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The program combines a doctorate in pharmacy from Ernest Mario School of Pharmacy and a medical degree from Rutgers University’s Robert Wood Johnson Medical School.
The Affordable Care Act is breeding new healthcare delivery models, emphasizing provider integration - hospitals, physicians, and pharmacists - teamwork, and patient management across a continuum of care.
One of the latest examples is a dual-degree program combining a doctorate in pharmacy from Ernest Mario School of Pharmacy and a medical degree from Rutgers University’s Robert Wood Johnson Medical School.
An interdisciplinary approach
The program is the brainchild of Joseph Barone, dean and distinguished professor at the school of pharmacy, who began noticing that some of his pharmacy students were going on to medical school after graduation.
The dual degree supports Rutgers’ interdisciplinary approach to education, which Barone says has been a priority for many years. “We are not trying to produce super pharmacists and physicians, but the program will enable students to better understand how drugs work,” he says.
“In light of the Affordable Care Act, teamwork between doctors and pharmacists will be important in creating efficiencies and a higher level of care,” he said.
The two schools operate under the umbrella of the new Rutgers Biomedical and Health Sciences in New Brunswick, N.J. The 10-year program, scheduled to start in fall 2014, will offer instruction in basic and clinical sciences and train professionals in healthcare policy, research, and clinical diagnosis and treatment.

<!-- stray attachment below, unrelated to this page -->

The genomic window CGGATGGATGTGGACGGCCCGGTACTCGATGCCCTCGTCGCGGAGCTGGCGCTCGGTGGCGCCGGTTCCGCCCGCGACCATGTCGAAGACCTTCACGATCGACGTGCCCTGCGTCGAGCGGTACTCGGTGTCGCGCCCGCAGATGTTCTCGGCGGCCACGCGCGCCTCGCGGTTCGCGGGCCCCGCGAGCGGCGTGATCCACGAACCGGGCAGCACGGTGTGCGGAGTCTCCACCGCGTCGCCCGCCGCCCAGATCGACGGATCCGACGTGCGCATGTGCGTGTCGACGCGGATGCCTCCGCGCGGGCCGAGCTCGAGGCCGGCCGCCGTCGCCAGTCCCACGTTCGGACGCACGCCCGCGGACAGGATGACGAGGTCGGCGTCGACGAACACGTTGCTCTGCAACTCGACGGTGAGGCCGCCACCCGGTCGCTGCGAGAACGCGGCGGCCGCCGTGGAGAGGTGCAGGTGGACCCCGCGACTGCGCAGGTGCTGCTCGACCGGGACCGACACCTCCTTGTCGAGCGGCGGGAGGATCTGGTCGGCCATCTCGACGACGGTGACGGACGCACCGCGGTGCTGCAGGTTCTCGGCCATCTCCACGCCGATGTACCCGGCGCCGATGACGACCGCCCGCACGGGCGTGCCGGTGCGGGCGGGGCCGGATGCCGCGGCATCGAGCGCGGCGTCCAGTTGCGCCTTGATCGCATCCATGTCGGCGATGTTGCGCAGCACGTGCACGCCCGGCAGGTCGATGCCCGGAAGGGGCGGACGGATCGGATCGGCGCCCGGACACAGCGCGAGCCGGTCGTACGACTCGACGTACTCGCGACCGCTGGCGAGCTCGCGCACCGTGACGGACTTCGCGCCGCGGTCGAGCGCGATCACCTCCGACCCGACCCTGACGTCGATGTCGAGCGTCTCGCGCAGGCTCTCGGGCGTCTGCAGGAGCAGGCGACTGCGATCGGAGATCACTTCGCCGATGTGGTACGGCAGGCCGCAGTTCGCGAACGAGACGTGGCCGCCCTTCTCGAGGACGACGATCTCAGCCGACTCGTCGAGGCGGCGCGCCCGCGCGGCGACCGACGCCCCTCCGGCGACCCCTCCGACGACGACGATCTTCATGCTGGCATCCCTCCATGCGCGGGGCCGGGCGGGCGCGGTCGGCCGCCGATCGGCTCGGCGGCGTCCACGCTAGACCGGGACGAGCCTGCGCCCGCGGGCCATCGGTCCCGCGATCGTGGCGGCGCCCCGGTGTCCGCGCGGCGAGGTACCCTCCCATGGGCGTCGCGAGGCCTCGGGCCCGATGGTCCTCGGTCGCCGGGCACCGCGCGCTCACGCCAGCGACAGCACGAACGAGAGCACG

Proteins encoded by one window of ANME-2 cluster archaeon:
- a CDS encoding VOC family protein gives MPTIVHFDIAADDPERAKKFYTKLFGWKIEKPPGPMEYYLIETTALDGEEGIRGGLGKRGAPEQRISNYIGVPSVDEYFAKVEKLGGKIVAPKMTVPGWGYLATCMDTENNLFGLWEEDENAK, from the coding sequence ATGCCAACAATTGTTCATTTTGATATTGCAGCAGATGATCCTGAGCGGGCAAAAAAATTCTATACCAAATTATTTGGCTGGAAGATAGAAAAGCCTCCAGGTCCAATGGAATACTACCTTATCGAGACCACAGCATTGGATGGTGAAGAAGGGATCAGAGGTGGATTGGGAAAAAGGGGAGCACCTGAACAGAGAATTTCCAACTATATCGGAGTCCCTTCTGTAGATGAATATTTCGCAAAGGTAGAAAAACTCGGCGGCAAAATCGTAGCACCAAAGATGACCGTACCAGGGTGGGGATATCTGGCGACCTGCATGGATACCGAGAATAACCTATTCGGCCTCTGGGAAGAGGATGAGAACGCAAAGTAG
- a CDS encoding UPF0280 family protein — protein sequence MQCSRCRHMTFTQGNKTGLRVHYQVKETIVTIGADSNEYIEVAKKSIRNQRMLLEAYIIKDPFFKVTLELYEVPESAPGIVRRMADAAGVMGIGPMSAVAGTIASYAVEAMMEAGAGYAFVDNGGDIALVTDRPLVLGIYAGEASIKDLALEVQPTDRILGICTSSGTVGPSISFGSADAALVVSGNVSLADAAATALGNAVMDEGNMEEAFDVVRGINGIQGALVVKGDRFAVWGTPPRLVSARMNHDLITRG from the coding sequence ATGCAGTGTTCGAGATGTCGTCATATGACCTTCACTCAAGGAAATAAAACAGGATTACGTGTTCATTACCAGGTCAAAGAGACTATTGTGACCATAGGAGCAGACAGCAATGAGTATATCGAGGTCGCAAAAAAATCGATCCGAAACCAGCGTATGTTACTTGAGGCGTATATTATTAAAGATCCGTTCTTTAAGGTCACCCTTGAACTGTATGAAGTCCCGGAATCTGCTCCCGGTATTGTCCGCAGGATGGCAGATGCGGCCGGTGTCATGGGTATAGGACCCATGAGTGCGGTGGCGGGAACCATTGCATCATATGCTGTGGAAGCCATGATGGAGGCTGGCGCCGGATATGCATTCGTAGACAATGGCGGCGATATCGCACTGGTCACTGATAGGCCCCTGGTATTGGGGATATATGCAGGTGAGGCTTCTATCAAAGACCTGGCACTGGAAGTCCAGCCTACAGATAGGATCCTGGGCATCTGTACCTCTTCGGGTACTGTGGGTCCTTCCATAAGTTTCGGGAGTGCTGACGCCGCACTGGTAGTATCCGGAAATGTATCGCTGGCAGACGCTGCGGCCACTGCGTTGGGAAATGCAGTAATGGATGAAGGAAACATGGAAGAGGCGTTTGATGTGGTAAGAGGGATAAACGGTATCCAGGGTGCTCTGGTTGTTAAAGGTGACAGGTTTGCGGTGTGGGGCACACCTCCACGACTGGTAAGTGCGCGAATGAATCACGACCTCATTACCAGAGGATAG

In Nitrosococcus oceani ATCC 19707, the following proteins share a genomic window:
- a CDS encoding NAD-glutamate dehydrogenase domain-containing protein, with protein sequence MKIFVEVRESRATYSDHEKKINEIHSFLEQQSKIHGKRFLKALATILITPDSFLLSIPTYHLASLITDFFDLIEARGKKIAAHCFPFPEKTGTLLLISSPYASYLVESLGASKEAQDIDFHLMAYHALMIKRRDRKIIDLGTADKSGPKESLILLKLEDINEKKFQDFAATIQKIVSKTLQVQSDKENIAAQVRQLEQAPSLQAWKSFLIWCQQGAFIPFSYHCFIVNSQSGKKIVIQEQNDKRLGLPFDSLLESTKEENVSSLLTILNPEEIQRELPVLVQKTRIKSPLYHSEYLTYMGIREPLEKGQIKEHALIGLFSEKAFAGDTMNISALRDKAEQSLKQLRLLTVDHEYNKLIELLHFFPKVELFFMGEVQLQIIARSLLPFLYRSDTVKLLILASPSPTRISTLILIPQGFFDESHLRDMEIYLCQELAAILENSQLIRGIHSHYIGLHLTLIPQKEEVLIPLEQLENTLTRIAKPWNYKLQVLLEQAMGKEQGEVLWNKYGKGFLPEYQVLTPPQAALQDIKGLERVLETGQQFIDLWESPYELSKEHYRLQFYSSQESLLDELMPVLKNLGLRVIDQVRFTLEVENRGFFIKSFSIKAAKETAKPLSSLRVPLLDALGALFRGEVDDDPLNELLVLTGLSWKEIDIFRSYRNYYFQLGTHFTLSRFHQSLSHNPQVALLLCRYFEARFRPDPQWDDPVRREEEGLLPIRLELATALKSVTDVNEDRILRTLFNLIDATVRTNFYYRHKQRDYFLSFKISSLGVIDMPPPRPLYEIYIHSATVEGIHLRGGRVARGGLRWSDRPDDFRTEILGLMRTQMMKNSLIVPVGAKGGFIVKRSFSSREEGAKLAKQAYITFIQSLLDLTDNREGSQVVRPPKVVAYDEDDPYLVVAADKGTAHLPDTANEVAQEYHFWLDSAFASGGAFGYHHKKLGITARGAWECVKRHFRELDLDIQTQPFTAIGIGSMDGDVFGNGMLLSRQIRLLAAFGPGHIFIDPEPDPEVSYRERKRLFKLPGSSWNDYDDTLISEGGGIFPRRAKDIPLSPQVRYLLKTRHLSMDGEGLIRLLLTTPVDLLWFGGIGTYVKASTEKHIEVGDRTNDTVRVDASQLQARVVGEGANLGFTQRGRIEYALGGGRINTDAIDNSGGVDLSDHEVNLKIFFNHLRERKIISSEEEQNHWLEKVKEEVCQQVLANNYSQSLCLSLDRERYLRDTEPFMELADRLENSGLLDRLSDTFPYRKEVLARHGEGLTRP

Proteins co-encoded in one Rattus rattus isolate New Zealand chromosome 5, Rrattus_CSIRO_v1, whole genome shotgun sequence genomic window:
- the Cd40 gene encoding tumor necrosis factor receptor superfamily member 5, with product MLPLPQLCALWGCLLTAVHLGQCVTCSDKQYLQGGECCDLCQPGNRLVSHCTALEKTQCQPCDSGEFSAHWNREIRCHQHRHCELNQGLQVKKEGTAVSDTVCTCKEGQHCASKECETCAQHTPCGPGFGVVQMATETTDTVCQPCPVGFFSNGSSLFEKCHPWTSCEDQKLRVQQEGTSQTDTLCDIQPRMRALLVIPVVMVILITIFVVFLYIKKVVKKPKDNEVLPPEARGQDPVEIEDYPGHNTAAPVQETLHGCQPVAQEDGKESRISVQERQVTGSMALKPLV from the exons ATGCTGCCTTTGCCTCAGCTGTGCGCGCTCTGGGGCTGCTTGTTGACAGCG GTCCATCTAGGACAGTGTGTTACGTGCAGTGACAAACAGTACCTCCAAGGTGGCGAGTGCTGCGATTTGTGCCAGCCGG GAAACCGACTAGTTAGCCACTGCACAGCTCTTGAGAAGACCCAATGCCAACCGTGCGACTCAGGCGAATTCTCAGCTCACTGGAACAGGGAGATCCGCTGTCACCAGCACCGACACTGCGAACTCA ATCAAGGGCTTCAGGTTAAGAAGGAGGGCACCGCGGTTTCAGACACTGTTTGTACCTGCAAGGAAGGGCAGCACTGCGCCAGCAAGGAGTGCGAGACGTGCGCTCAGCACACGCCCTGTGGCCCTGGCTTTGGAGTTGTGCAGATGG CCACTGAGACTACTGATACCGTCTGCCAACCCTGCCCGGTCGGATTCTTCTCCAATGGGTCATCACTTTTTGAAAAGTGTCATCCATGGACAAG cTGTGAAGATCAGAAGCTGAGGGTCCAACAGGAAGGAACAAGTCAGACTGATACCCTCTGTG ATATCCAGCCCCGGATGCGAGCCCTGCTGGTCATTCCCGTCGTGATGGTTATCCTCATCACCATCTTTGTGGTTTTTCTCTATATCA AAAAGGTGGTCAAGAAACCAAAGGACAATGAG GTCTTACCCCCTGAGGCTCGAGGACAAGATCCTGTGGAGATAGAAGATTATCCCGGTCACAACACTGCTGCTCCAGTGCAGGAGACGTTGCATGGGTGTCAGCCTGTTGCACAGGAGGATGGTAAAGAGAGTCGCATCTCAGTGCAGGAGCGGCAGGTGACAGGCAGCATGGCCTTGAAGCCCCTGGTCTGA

In addition, students will have the opportunity to participate in seminars, develop and implement research programs, share ideas representing both disciplines and participate in clinical rotations and clerkships.
Barone said that he expects the dual degree to produce a new breed of researchers and policymakers among graduates as they combine pharmacotherapy and clinical skills to help design drug trials and develop new therapies, address critical healthcare issues, and serve in academia.
The PharmD program, targeting students already enrolled in the doctorate program at the Ernest Mario School of Pharmacy, is available after two pre-professional and two professional years of training at the school of pharmacy. Students apply in the spring of their second professional year for two additional years of training, followed by a four-year medical school education.
Barone, who said that this is the first dual pharmacy/medical school degree program in the country, expects three to five students to enroll each year.
“I think the program will be a real game-changer in healthcare education,” he said.